4. Trevor! How ARE you?! My goodness, how good it is to hear from you!

  5. Dear Rich — or should I say “White Rabbit”?

    You probably don’t remember me, but I have had the pleasure of attending a few of your great Tues. evening meetings at the Arts Alliance, though not recently. I asked the Newark Senior Center to celebrate National Poetry Month, and thus became NSC’s Poetry chairman. We have had an odd assortment of events: noontime reading of one poem each day, a well-attended reading by Dr. Fleda Brown, a reading of Robt. Burns’s poetry by a true Scotsman (Peter Lavery), an Annenberg video on the life of Emily Dickinson, and a lesson on writing haiku by a lady who writes interesting non-haiku short poems. Today I am going to review National Poetry Month events from across the nation (which is why I am searching the Web at this outrageous hour) And respond to a request that we might form a poetry club at the Center. Few of our people drive at night, so our meetings (if any) will have to be in afternoons.
    Would you have time to call me some evening at (302) 737-2855? I would like a bit of advice and a chance to discuss the possibility of your coming to the Center (with books in hand) for a reading in the Fall or Winter (perhaps mid-October). Long before that time, I hope to get to some of the Tuesday eve. readings. Cheerio! And 3,000 cheers for every poet!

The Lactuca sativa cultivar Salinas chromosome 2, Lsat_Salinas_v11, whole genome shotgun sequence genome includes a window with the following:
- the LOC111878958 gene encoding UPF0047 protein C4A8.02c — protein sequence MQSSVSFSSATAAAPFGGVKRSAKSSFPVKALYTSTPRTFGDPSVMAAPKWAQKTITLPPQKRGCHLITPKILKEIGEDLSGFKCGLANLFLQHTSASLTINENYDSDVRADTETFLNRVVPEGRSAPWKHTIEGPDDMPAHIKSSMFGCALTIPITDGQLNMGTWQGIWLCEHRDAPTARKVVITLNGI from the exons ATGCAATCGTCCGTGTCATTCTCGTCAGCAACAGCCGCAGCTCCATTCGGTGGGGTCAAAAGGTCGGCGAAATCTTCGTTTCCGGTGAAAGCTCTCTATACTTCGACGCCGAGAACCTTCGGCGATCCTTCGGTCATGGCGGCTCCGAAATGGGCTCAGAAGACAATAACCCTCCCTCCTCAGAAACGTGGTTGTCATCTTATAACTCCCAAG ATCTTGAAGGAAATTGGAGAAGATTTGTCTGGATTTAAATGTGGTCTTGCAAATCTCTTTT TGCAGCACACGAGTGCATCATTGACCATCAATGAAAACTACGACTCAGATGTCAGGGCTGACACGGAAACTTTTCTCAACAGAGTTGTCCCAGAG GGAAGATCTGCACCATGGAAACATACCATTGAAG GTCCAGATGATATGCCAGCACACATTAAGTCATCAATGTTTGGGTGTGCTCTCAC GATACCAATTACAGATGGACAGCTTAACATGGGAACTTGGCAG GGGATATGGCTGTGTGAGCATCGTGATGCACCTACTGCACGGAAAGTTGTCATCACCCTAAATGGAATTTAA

6. Hey Rich! Its always so awkward intiating a conversation with someone when you’ve lost count of the number of years since the last conversation, but here we go anyway. In all likelihood you don’t remember me; I was the underage quasi-stalker of the newark art scene.

    Well, if you do have the faintest memory of me, it would be great to hear from you. Fortunately, I am less nieve and more philisophical now that I’ve progressed from rebelious teen to suave co-ed. I don’t know if this took down my email, but he it is: amanda.richard@sjca.edu

    ok, well I hope things are well with you and I hope to hear from you sometime.


  7. What the deally rich,
    Its your friendly neighborhood minority here to add some ” flava to yo page broham”. We are going to rock at nationals,

  8. Good to see that your particular brand of everything is still avalable to an unsuspecting public!

  9. 🙂

  10. Rich, I googled and googled and finally found you. Your work rocks like usual! What are you doing in New Mexico?!?!? Miss the Worcester snow? I am not sure if I should tell you who I am or let you guess….